Shortly before the city of Kandè we turn and turn into a red and dusty road ... in a few moments we are swallowed by a red cloud ... we are in the kingdom of the Tamberna.
With the help of a guide we look out, with respect, to one of the many villages with elegant and superb architecture.
It is incredible that these small forts are made of earth and water and have lasted for 100 years. We are greeted by women with long horned hats and men who smoke long pipes. They scrutinize us for a long time curious ...
We spend some time wandering around in that timeless place.
Before leaving, some men begin to play strange instruments and women emit deaf guttural sounds while others dance sinuously ... it's an ancestral show and we let ourselves be swept away by emotions ...
We go to the sacred tree, an ancient baobab tree with a large opening that allows us to get inside. Finding yourself in the belly of a 1000-year-old baobab is a strange feeling, like being inside a cave.
In the evening we reach Sokodè, we are in southern Togo.
Ibrahim Yaya, the pastor of the "Temple de la Redemption", gives us the opportunity to witness the fire dance of the Ewe tribe and therefore we go to the outskirts of the city.
The village chief welcomes us making us sit on two benches. While two or three men are playing djambè, the whole village around us begins to gather. An old man grabs a fiery stick and starts to put it on his arm, then on his head until he bites and chews it ... He is in a trance. It makes an impression.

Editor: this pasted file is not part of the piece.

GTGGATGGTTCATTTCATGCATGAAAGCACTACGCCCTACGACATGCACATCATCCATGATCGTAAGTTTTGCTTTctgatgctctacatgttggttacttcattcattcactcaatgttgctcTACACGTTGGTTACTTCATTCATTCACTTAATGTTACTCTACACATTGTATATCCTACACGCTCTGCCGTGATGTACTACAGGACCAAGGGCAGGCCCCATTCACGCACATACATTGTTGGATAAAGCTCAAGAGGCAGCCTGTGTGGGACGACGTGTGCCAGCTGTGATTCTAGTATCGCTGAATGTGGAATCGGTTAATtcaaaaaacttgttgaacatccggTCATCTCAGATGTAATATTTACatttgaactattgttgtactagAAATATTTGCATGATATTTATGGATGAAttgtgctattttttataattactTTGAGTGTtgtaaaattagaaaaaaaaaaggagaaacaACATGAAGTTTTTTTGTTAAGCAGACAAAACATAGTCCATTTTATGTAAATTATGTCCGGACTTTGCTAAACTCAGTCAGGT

Several men take turns in this strange dance. Everyone enters this circle drawn on the ground and by a nod to the sky they recall the "spirit of fire" to invite him to fight, so the dance begins, the graceful body movements, the dazed, almost absent gaze, the fire on their body, even on the tongue.
He begins to rummage in a bowl full of broken glass, then he rubs them on before doing the same with an old sword ...
Suddenly Ibrahim approaches us and tells us to go away immediately; many of those men were in a trance, excited and the atmosphere was becoming too hot and dangerous for us, the circle had become increasingly oppressive ... it was a real experience, authentic not tourist ... just like us!
In late morning we are in Lome.
We visit the fetish market, witness yet another voodoo ritual and we get lost among the stalls of the central market of the capital while a tailor tries to make us a tailor-made suit with local fabrics!
After a long journey, passing between remote villages and a few checkpoints that cannot remedy anything from us ... in the distance we see a sleepy Togolese flag, not waving, maybe it's too hot here for you too!
Two soldiers listlessly carry two benches near a desk ... all under a wonderful mango tree, a very diligent but also very slow policeman, he starts recording every single passport ... his boss in local clothes is lying on a wooden bench and occasionally gives some order.
Nobody passes, except for some rare motorcycles ... we are the only ones present on the register today.
A glance at the yellow fever booklet and send us to two plump, sweaty policemen ... we are about to enter Benin!